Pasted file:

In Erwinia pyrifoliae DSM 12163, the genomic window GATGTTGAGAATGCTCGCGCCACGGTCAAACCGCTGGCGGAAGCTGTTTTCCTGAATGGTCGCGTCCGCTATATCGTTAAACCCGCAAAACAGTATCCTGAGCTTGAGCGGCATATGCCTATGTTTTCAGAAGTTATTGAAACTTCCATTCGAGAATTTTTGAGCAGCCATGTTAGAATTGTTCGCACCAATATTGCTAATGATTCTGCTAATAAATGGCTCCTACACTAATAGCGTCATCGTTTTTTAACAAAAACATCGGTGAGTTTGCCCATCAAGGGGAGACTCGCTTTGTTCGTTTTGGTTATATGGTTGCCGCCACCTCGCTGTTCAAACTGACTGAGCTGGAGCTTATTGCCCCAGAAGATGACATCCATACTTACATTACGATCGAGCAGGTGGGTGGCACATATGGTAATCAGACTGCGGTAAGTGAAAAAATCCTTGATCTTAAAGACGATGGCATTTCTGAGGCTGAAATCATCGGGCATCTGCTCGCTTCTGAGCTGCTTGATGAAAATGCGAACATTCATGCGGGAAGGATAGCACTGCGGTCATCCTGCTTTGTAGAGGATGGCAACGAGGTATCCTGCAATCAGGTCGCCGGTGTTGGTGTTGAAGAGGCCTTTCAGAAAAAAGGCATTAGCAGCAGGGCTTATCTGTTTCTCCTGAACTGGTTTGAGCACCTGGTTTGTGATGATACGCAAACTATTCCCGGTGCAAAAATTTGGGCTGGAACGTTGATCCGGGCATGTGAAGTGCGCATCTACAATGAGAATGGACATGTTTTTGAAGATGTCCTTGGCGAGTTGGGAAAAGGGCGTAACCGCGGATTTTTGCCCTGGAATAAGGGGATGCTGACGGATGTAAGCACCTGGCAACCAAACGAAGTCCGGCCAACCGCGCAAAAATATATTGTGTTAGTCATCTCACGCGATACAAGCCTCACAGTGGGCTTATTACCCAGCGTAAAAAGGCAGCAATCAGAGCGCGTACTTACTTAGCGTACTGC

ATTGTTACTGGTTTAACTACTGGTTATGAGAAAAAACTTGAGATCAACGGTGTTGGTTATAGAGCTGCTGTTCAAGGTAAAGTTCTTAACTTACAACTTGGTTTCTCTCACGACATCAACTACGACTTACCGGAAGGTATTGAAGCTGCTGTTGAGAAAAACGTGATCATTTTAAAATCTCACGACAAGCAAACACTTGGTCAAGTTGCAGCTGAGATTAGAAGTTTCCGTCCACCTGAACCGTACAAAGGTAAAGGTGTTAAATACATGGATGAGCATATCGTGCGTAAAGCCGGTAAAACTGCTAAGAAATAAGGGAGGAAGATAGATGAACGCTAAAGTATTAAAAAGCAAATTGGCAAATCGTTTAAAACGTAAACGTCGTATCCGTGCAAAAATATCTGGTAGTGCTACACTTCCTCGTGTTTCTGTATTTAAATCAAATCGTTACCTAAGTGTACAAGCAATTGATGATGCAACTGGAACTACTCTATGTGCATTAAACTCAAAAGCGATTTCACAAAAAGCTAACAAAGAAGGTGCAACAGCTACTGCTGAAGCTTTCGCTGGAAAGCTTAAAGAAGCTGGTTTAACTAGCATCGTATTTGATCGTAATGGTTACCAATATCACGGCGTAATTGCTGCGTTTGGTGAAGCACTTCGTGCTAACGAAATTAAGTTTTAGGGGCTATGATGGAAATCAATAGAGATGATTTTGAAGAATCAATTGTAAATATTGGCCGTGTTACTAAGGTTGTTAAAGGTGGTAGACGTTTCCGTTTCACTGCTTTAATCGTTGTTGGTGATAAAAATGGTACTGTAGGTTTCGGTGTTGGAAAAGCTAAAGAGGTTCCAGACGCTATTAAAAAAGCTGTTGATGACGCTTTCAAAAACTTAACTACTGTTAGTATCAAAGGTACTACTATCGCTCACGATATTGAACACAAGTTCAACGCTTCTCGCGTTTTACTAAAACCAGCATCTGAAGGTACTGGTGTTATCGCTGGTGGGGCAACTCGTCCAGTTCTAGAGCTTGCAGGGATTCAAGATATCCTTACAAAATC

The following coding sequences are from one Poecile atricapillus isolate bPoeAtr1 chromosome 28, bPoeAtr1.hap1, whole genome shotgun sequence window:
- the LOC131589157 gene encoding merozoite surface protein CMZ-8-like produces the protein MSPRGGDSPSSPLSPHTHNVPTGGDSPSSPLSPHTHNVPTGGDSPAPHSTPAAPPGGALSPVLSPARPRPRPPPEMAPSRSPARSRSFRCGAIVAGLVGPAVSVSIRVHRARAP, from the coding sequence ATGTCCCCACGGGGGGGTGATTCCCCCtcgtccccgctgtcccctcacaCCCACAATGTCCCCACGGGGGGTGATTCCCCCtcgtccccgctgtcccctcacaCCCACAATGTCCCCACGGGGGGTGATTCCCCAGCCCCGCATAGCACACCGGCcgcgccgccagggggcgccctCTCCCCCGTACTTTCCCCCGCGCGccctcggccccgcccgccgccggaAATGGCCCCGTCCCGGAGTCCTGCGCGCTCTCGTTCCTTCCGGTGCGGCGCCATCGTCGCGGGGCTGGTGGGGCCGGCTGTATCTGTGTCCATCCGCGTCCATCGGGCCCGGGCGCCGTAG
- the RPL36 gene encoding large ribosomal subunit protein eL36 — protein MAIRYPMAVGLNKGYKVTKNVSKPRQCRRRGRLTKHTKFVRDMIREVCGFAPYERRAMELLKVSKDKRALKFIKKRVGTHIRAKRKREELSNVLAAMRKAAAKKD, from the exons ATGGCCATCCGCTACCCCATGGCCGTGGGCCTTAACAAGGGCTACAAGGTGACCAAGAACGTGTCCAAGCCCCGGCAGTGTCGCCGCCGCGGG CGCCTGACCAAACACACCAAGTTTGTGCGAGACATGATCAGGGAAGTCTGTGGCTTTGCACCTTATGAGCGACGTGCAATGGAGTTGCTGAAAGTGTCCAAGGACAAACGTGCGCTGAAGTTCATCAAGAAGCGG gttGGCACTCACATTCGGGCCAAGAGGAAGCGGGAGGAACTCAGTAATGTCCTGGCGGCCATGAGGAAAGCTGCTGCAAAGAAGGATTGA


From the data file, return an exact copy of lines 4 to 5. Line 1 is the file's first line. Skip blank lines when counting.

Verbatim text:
- the LOC131589157 gene encoding merozoite surface protein CMZ-8-like produces the protein MSPRGGDSPSSPLSPHTHNVPTGGDSPSSPLSPHTHNVPTGGDSPAPHSTPAAPPGGALSPVLSPARPRPRPPPEMAPSRSPARSRSFRCGAIVAGLVGPAVSVSIRVHRARAP, from the coding sequence ATGTCCCCACGGGGGGGTGATTCCCCCtcgtccccgctgtcccctcacaCCCACAATGTCCCCACGGGGGGTGATTCCCCCtcgtccccgctgtcccctcacaCCCACAATGTCCCCACGGGGGGTGATTCCCCAGCCCCGCATAGCACACCGGCcgcgccgccagggggcgccctCTCCCCCGTACTTTCCCCCGCGCGccctcggccccgcccgccgccggaAATGGCCCCGTCCCGGAGTCCTGCGCGCTCTCGTTCCTTCCGGTGCGGCGCCATCGTCGCGGGGCTGGTGGGGCCGGCTGTATCTGTGTCCATCCGCGTCCATCGGGCCCGGGCGCCGTAG
- the RPL36 gene encoding large ribosomal subunit protein eL36 — protein MAIRYPMAVGLNKGYKVTKNVSKPRQCRRRGRLTKHTKFVRDMIREVCGFAPYERRAMELLKVSKDKRALKFIKKRVGTHIRAKRKREELSNVLAAMRKAAAKKD, from the exons ATGGCCATCCGCTACCCCATGGCCGTGGGCCTTAACAAGGGCTACAAGGTGACCAAGAACGTGTCCAAGCCCCGGCAGTGTCGCCGCCGCGGG CGCCTGACCAAACACACCAAGTTTGTGCGAGACATGATCAGGGAAGTCTGTGGCTTTGCACCTTATGAGCGACGTGCAATGGAGTTGCTGAAAGTGTCCAAGGACAAACGTGCGCTGAAGTTCATCAAGAAGCGG gttGGCACTCACATTCGGGCCAAGAGGAAGCGGGAGGAACTCAGTAATGTCCTGGCGGCCATGAGGAAAGCTGCTGCAAAGAAGGATTGA